This year the tour for 2012 will be held June 27. Don Morishita, Professor of Weed Science and Extension Specialist, exclaims that the tour is being held a week later this year.
Morishita says, “In sugarbeets this year, I’m planning to look at: 1) the effects of different adjuvants used with glyphosate for weed control; 2) the timing of sprinkler irrigation incorporation of soil-active herbicides; and 3) tank mixtures of glyphosate with other herbicides and insecticides or fungicides to see if there are any negative effects with these kinds of tank mix applications.
Erik Wenninger, Assistant Professor of Entomology and Extension Specialist, is working on projects that include:
• Conservation tillage in sugarbeets (with Neher, Morishita and Neibling). We will conduct a third-year of a three-year project comparing strip-tillage versus conventional tillage under different irrigation regimes.
• The effects of leafminer flies on yield in sugarbeets (with Carl Strausbaugh). I will conduct the third-year of a three-year project investigating effects of beet leafminer flies on sugar yield. This will include a storage component to study during 2011 and 2012 to examine whether leafminer damage influences sugar content over time in storage.
• A study on insecticide trials for beet leafminer flies and bean aphids. We will examine efficacy of currently registered and unregistered insecticides against leafminers and bean aphids.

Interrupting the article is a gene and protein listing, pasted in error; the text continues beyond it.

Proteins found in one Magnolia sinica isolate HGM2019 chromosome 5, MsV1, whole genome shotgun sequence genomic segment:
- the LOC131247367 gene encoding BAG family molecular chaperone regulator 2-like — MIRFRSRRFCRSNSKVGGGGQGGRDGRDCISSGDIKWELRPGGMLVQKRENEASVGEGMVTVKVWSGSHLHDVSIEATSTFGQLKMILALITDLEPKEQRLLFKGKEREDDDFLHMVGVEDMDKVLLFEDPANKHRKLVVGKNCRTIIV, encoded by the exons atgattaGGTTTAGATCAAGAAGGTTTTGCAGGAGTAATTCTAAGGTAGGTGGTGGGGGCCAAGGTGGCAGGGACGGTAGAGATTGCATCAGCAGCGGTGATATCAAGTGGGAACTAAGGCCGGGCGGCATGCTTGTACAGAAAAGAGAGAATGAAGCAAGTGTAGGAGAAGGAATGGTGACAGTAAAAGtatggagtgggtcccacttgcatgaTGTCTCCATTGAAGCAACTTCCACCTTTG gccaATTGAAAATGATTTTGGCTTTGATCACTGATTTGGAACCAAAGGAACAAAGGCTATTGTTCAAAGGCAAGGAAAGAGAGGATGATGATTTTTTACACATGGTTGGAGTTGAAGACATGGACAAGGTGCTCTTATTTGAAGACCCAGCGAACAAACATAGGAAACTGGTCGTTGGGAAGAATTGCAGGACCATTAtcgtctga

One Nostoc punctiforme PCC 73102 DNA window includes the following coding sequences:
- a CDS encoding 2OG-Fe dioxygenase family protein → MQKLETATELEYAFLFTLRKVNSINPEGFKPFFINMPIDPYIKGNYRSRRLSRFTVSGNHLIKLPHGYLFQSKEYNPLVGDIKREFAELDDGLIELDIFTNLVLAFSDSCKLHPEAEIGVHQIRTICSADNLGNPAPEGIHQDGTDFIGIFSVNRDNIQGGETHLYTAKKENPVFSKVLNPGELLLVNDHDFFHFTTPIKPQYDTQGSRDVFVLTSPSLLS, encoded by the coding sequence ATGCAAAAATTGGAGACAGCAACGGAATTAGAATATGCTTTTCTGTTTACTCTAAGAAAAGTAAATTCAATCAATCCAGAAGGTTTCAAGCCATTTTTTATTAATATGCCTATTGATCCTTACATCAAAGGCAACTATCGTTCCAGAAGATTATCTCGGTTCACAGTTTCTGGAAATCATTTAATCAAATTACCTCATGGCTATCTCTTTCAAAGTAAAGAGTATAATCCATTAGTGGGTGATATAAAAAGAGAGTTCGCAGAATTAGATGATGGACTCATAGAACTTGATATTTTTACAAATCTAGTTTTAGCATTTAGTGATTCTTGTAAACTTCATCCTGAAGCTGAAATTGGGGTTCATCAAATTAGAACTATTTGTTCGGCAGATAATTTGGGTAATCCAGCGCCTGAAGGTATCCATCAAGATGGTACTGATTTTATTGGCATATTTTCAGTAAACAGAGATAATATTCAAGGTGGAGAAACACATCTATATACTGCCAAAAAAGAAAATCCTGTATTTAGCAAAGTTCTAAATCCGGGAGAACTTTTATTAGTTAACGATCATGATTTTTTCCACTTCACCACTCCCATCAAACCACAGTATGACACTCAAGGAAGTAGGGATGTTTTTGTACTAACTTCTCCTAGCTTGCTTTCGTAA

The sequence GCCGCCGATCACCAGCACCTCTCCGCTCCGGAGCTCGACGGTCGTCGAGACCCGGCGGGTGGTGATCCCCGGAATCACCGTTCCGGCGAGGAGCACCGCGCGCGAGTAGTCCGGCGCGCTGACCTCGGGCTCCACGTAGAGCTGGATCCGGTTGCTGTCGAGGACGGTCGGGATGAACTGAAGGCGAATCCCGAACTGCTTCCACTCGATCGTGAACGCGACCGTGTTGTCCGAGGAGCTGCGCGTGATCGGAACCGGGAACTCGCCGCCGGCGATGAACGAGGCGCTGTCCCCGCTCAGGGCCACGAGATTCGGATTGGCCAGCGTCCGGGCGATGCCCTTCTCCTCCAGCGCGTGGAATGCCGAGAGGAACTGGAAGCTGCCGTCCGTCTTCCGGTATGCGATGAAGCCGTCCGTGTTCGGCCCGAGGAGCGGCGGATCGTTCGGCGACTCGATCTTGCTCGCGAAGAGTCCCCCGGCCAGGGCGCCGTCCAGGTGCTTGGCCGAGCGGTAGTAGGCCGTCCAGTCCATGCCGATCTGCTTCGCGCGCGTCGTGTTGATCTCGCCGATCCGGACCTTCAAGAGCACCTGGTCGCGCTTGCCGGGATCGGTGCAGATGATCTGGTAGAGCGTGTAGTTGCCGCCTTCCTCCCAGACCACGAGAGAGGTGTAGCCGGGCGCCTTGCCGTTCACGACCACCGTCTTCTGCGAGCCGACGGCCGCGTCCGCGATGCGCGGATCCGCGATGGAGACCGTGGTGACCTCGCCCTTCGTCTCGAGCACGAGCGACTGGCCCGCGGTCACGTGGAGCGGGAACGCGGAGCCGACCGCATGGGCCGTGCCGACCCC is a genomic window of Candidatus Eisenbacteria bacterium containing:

• Also, insecticide trials for beet leafhoppers and curly top (with Carl Strausbaugh) to examine efficacy of currently registered and unregistered insecticides against leafhoppers and curly top.
• Studies on sugarbeet root aphid insecticide and resistant variety trials. We planted a field to common lambsquarters during 2011 to attract sugarbeet root aphids. The field will be planted to sugarbeets in 2012 so that any overwintered aphids can infest the beets. Insecticides and resistant varieties will be tested for efficacy against aphids.
Oliver Neher, Assistant Professor, Extension Plant Pathology, explains that this year the university is going to change gears a little bit. “We are focusing our efforts more on the control of Rhizoctonia crown and root rot and the environmental conditions affecting disease onset and severity.
“Our main focus is on fungicide application timing and the effects of irrigation schedules and amount. In addition, we will be looking at Rhizomania with a special focus on disease onset and the effects of different irrigation amounts.
“The above studies will be conducted in collaboration with Howard Neibling, U of I and Dr. Carl Strausbaugh, USDA-ARS. We will certainly continue our ongoing fungicide trials for the control of Rhizoctonia crown and rot root as well as for the control of Powdery mildew.
“In conjunction with our fungicide trials for the control of powdery mildew, we will screen all ID experimental and commercially available varieties for their tolerance against powdery mildew. This variety trial was initiated based on observations made during an integrated pest management study, where we tested the effects of tolerant varieties under different fungicide schedules.
“We could observe that tolerant varieties only needed to be sprayed once or under mild disease conditions not at all. Highly powdery mildew tolerant varieties could help our growers to reduce and perhaps eliminate fungicide applications that are intended to control powdery mildew.
“We are continuing this IPM study with three different varieties expressing a range of responses to powdery mildew (ranging from susceptible to highly tolerant) under three different fungicide application schedules.”